One day last week, millions of people who used to play live trivia games in China just couldn’t get their fix anymore -- because the games suddenly stopped.

Just before Chinese New Year’s Eve, 17 trivia game makers were “invited for a conversation” by the State Administration of Press, Publication, Film and Television and told to clean up their act.

It slammed the brakes on one of China’s hottest mobile trends. More than a dozen online trivia games sprung up in a month, following the template set by HQ Trivia in the US: Multiple choice questions asked by a live-streamed video host, with cash prizes for the winners. The most popular games attracted millions of daily active users.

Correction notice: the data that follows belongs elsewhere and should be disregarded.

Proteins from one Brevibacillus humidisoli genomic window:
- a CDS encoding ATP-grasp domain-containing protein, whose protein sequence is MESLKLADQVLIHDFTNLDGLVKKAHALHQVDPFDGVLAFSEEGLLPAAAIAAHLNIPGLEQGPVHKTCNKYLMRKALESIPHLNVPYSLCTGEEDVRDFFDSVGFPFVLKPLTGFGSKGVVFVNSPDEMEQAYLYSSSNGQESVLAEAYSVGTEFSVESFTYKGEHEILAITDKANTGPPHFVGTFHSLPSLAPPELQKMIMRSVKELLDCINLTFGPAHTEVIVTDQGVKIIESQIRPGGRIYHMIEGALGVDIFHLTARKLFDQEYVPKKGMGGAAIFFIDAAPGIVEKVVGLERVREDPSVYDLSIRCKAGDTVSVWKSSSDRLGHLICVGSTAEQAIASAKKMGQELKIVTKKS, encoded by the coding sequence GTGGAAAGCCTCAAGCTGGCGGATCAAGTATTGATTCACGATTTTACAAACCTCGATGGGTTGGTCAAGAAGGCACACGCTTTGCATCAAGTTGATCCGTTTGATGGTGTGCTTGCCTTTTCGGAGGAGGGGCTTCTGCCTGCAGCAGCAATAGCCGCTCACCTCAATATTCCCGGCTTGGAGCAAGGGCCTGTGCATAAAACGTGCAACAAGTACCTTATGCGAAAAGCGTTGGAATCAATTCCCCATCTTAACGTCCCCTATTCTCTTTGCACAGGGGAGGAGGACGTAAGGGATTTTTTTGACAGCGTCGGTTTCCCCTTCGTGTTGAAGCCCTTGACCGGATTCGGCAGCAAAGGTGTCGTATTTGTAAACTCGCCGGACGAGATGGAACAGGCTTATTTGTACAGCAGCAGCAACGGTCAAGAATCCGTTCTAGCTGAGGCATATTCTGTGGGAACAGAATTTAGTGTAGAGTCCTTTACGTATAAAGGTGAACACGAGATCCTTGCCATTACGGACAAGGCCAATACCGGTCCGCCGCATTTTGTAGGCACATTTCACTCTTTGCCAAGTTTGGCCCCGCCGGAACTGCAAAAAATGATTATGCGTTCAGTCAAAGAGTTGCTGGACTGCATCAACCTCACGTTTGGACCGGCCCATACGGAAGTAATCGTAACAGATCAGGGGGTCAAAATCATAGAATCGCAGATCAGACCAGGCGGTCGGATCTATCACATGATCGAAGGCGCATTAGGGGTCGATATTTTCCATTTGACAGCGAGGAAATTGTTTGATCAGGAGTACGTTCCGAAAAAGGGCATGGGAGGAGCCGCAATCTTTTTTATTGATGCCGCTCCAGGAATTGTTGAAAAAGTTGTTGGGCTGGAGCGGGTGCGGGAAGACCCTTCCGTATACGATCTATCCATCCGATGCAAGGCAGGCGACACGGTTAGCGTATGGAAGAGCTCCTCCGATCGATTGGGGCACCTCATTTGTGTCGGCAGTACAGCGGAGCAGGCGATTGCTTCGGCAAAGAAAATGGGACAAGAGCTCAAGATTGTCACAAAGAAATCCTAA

The shutdown came after state media published a series of pieces criticizing the games for “attracting eyeballs and traffic with abnormally high prizes” and “confusing junk information with knowledge”.

Standalone trivia apps are still operating... but without trivia. In Cheese Superman, developed by live streaming company Yingke, trivia was replaced by mahjong -- the famous Chinese tile game.

Live streaming app Huajiao’s trivia game Million Winner and short video app Xigua Video’s Million Heroes kept their quiz sections, but with a message saying “The first season has ended.”

Homepage of trivia game Cheese Superman (“Cheese” sounds like “knowledge” in Chinese) before and after the clampdown

But there are suggestions that trivia isn’t dead. Microblogging site Weibo ran a series of games during state-run channel CCTV’s New Year’s Gala -- one of the most-watched TV shows in the world.

And the state order suggests that companies can operate trivia games… as long as they play by the rules. That means they need to have a license, “promote core socialist values” and “stop spreading information that is against state law and regulations."